Take stock of all the raised garden bed types on the market

Take stock of all the raised garden bed types on the market

Raised bed gardening is a simple technique that can improve the health and productivity of your garden. Raised garden beds have better soil structure and drainage, warming the soil earlier in the season and giving you a head start in spring. Stubborn perennial weeds in raised garden beds may not be a problem compared to other gardens. You may also want to build a raised bed to bring the soil to a more comfortable working level. Whether for aesthetics or accessibility, modern gardeners are rediscovering centuries-old raised bed gardening techniques for growing vegetables, flowers and shrubs. So how many types of raised garden beds are there? According to olle's current market analysis, there are roughly three types of raised garden beds.

1. Raised floor bed

The simplest raised beds are flat-topped mounds, usually 6 to 8 inches tall. They don't require any materials other than extra soil.

Introduce additional soil to form the beds, or dig three to four inches of soil from the paths between the beds. If you're introducing additional soil, make sure it's not from an area where soil-borne plant pathogens or contaminants like lead and pesticides are present. Whether you dig out the aisle or not, make sure the aisle area around the raised bed is at least 24 inches wide.

Start by determining the size of your raised ground bed. If you only have access to one side of the bed, the maximum width should be 2½ feet. The bed can be up to five feet wide if you can access it from both sides. The length and shape are entirely up to you.

To make the bed itself, add 4 to 6 inches of finished compost, peat moss, or well-rotted manure to the existing area. Thoroughly until it gets into the soil below. Farming on raised beds will not be a normal practice. Shape the tilled soil into a flat mound about 8 inches high, tapering the sides at a 45-degree angle. Let the soil rest for a week or two before planting.

Avoid stepping on raised beds, which can compact the soil. Use a hoe to remove weeds from the center of the bed. Likewise, lean on a hoe to harvest from the middle of the garden. Try to keep the sides of the mound intact so your raised bed doesn't slide down the trail.

As the seasons go on, the soil settles, but the mounds remain. Once created, raised ground beds only need a slight makeover with a rake at the start of each season. Organic matter is added to the surface as mulch each season during the growing season or after harvest. Earthworms and other soil organisms carry it into the soil, so no farming is required.

2. Supported Raised Garden Beds

Create a vital barrier between your garden and lawn, the largest source of perennial weeds, around the edge of your raised bed. Frames, whether wood, stone, brick or plastic, add a neat, complete look. Some gardeners also leave four inches of bare or covered soil around the bed to make mowing easier.

When deciding on the shape and size of a support loft bed, keep in mind that some edge materials only allow angular corners. Prepare the soil as before, but place the frame around the bed before raking the soil into shape.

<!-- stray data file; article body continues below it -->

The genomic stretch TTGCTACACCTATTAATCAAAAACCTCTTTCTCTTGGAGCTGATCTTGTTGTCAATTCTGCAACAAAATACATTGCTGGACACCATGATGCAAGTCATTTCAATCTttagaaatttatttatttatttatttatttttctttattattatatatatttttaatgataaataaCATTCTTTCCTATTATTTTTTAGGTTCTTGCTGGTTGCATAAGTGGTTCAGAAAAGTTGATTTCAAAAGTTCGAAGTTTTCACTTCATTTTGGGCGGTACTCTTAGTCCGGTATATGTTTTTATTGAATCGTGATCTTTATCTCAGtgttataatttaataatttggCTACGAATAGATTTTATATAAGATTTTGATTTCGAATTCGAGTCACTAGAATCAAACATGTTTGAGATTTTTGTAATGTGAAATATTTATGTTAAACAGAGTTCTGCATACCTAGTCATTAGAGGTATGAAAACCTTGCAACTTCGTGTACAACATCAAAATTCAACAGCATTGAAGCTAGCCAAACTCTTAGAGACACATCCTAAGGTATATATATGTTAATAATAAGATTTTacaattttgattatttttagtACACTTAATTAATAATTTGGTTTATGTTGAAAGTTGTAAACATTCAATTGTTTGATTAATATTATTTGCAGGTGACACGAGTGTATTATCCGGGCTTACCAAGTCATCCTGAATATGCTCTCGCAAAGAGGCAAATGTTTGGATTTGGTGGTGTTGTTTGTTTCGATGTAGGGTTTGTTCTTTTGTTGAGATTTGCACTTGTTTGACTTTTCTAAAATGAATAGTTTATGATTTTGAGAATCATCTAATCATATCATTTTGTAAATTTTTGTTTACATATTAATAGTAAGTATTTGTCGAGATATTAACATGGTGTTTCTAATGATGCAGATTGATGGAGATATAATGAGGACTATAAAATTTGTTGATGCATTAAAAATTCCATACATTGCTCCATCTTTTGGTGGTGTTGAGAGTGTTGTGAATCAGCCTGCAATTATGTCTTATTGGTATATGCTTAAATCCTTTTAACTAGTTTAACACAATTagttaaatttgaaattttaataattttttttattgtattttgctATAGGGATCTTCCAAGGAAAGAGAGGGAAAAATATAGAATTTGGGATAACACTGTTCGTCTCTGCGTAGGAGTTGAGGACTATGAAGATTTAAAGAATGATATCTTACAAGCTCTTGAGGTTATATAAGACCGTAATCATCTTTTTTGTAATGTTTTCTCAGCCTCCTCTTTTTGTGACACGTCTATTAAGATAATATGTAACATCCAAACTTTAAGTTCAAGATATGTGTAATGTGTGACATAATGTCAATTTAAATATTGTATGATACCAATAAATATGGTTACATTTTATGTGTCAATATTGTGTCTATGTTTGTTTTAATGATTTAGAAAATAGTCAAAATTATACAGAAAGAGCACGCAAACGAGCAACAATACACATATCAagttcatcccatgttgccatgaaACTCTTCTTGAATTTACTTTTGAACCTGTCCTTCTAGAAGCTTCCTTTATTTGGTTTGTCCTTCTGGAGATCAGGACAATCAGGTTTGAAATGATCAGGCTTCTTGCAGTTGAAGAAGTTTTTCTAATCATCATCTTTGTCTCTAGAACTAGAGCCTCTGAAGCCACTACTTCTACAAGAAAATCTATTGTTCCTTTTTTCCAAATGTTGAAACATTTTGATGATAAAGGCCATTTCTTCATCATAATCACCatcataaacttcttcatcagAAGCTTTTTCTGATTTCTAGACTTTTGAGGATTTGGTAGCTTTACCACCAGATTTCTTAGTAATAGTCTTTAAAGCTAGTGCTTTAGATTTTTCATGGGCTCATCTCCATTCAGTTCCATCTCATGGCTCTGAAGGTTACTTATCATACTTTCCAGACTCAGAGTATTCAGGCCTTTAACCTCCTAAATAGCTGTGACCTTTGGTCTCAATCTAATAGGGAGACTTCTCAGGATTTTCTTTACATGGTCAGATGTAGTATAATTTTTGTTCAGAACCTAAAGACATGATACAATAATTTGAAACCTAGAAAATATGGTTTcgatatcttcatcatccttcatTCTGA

Unlike unsupported beds, you can make supported loft beds wider than five feet. A sturdy wooden edge can support a wide plank used as a bridge to move from one part of the garden to another so you can reach the center of the garden without stepping on the soil.

To make a wooden frame, cut 2"x6" untreated rot-resistant wood, such as cedar. Railroad sleepers are not a good choice for loft beds unless the weathering is very good. Railroad sleepers treated with creosote are toxic to plants. Wood treated with copper, chromium and arsenic (CCA) is also harmful to vegetable crops, as some of the arsenic may leach from the wood and into the plant.

Turn the planks "in" so that if they warp, they bend slightly outward in the middle. Secure the corners with decorative screws. Remove or add soil as needed to ensure the frame is level. Once the frame is in place, spread the soil evenly over the top. Now you can plant directly to the bedside. You'll have more room to grow than a raised ground bed in the same area because you don't have to maintain sloping sides.

3. Container Raised Garden Bed

Raised beds with 10-inch to 12-inch walls provide more protection for plants in high-traffic areas near sidewalks. In paved areas where reflected heat can stress plants, raising the bed a foot or two can reduce heat. Raised beds with taller walls maximize physical accessibility and reduce maintenance. 27" is a comfortable working height for most wheelchair users, but you can customize the bed to any height. Choose a width that matches the reach of your arms.

To make a 27" tall planter, place a 2"x4" and three 2"x8" planks horizontally and a 2"x4" plank vertically for reinforcement, especially in the corners. Build the sides first and turn the planks again to have the "heartwood in." Use decorative screws to attach the vertical stiffeners and attach the corners. You can make a seat stand by laying a 1"x4" board flat on top of the frame, extending it to the sides.

Fill the planter with a mixture of soil and organic matter, adding 2 to 4 inches per year as the soil settles and ages. Remember that even large containers require extra watering.

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